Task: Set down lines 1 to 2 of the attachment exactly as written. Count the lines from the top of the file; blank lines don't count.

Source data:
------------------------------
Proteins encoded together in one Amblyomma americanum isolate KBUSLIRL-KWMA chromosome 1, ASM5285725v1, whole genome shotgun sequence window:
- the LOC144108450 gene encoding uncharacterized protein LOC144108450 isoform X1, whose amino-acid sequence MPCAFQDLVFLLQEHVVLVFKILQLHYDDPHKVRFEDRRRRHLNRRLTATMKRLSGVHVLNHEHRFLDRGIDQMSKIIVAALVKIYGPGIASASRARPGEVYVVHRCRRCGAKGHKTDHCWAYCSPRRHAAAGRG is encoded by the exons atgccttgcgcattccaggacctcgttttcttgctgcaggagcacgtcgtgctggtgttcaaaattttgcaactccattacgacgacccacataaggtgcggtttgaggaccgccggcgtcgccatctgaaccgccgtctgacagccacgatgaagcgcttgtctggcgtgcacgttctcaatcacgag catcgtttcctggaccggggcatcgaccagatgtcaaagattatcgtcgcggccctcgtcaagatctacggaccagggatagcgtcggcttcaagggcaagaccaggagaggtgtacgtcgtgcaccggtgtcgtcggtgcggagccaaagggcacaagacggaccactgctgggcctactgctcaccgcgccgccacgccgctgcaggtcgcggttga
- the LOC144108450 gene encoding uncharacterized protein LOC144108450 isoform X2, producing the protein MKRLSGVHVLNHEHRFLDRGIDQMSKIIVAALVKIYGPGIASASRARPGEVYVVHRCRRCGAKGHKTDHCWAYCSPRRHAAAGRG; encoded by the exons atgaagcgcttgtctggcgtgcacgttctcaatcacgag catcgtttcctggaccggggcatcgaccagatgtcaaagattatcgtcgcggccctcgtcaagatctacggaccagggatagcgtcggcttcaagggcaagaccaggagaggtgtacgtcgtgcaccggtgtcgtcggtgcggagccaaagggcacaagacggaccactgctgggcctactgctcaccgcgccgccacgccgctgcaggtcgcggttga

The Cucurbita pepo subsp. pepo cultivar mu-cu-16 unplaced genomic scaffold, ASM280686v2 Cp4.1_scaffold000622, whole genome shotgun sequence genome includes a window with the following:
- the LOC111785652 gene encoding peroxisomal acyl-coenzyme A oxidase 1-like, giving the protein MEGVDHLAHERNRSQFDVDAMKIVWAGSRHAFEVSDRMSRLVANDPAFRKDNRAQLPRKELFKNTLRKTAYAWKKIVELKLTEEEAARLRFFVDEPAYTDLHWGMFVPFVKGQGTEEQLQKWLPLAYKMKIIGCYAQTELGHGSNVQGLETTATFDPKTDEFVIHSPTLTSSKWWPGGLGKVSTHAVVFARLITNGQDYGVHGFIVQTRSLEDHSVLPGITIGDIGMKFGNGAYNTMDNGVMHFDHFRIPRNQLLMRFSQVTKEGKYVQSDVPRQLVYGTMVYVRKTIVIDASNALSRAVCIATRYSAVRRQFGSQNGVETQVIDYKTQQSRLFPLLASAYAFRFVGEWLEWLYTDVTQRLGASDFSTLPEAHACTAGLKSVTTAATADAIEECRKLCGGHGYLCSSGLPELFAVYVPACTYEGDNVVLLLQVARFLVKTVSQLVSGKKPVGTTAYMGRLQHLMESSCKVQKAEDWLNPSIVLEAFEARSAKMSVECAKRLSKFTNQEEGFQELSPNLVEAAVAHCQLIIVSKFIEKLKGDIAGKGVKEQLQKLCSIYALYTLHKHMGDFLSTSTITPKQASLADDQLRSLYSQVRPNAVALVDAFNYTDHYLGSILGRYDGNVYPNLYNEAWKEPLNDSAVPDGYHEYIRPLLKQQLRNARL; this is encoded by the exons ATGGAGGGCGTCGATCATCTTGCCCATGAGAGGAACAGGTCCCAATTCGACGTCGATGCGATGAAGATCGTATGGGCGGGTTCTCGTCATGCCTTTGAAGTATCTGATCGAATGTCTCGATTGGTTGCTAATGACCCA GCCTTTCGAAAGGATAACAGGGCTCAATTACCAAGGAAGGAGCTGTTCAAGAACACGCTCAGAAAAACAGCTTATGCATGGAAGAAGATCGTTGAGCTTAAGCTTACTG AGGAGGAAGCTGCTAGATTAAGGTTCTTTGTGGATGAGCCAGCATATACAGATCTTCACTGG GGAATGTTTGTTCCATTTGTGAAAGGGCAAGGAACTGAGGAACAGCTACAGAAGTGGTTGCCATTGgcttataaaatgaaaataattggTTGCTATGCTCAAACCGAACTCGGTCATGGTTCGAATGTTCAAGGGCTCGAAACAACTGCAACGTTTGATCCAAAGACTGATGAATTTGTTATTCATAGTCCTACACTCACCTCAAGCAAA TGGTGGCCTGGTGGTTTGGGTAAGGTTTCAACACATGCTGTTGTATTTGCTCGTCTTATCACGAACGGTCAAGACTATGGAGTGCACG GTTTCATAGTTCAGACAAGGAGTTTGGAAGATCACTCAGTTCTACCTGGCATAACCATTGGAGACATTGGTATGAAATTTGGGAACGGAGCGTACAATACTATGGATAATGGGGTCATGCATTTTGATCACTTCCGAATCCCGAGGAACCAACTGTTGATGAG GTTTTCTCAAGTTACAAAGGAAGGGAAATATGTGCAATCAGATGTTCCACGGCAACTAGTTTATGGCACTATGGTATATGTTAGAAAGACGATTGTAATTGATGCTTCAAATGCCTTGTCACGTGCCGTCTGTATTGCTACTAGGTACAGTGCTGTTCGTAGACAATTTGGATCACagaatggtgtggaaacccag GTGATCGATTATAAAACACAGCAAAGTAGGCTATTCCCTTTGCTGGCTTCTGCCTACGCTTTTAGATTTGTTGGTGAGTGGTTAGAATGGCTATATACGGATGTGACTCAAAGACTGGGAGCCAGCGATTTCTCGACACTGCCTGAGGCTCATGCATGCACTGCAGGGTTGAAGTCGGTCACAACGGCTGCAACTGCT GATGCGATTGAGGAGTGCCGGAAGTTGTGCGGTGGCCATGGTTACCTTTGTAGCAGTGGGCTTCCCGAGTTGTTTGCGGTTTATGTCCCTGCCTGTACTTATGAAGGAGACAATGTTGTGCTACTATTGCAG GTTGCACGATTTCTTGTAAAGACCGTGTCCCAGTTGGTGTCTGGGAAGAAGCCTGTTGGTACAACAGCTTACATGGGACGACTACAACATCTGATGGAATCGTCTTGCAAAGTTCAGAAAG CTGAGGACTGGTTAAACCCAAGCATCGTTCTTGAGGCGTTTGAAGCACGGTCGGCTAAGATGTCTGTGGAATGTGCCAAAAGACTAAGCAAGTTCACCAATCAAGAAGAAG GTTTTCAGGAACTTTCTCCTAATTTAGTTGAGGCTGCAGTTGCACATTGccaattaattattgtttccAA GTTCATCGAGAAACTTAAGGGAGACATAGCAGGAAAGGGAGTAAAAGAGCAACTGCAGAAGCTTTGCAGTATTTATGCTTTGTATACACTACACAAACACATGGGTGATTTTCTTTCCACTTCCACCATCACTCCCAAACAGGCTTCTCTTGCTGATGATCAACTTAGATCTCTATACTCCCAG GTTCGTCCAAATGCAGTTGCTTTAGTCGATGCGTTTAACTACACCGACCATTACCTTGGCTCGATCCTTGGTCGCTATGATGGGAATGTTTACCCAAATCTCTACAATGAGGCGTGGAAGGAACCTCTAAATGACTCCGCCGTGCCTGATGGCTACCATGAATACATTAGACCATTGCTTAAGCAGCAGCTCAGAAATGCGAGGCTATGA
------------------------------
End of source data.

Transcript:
Proteins encoded together in one Amblyomma americanum isolate KBUSLIRL-KWMA chromosome 1, ASM5285725v1, whole genome shotgun sequence window:
- the LOC144108450 gene encoding uncharacterized protein LOC144108450 isoform X1, whose amino-acid sequence MPCAFQDLVFLLQEHVVLVFKILQLHYDDPHKVRFEDRRRRHLNRRLTATMKRLSGVHVLNHEHRFLDRGIDQMSKIIVAALVKIYGPGIASASRARPGEVYVVHRCRRCGAKGHKTDHCWAYCSPRRHAAAGRG is encoded by the exons atgccttgcgcattccaggacctcgttttcttgctgcaggagcacgtcgtgctggtgttcaaaattttgcaactccattacgacgacccacataaggtgcggtttgaggaccgccggcgtcgccatctgaaccgccgtctgacagccacgatgaagcgcttgtctggcgtgcacgttctcaatcacgag catcgtttcctggaccggggcatcgaccagatgtcaaagattatcgtcgcggccctcgtcaagatctacggaccagggatagcgtcggcttcaagggcaagaccaggagaggtgtacgtcgtgcaccggtgtcgtcggtgcggagccaaagggcacaagacggaccactgctgggcctactgctcaccgcgccgccacgccgctgcaggtcgcggttga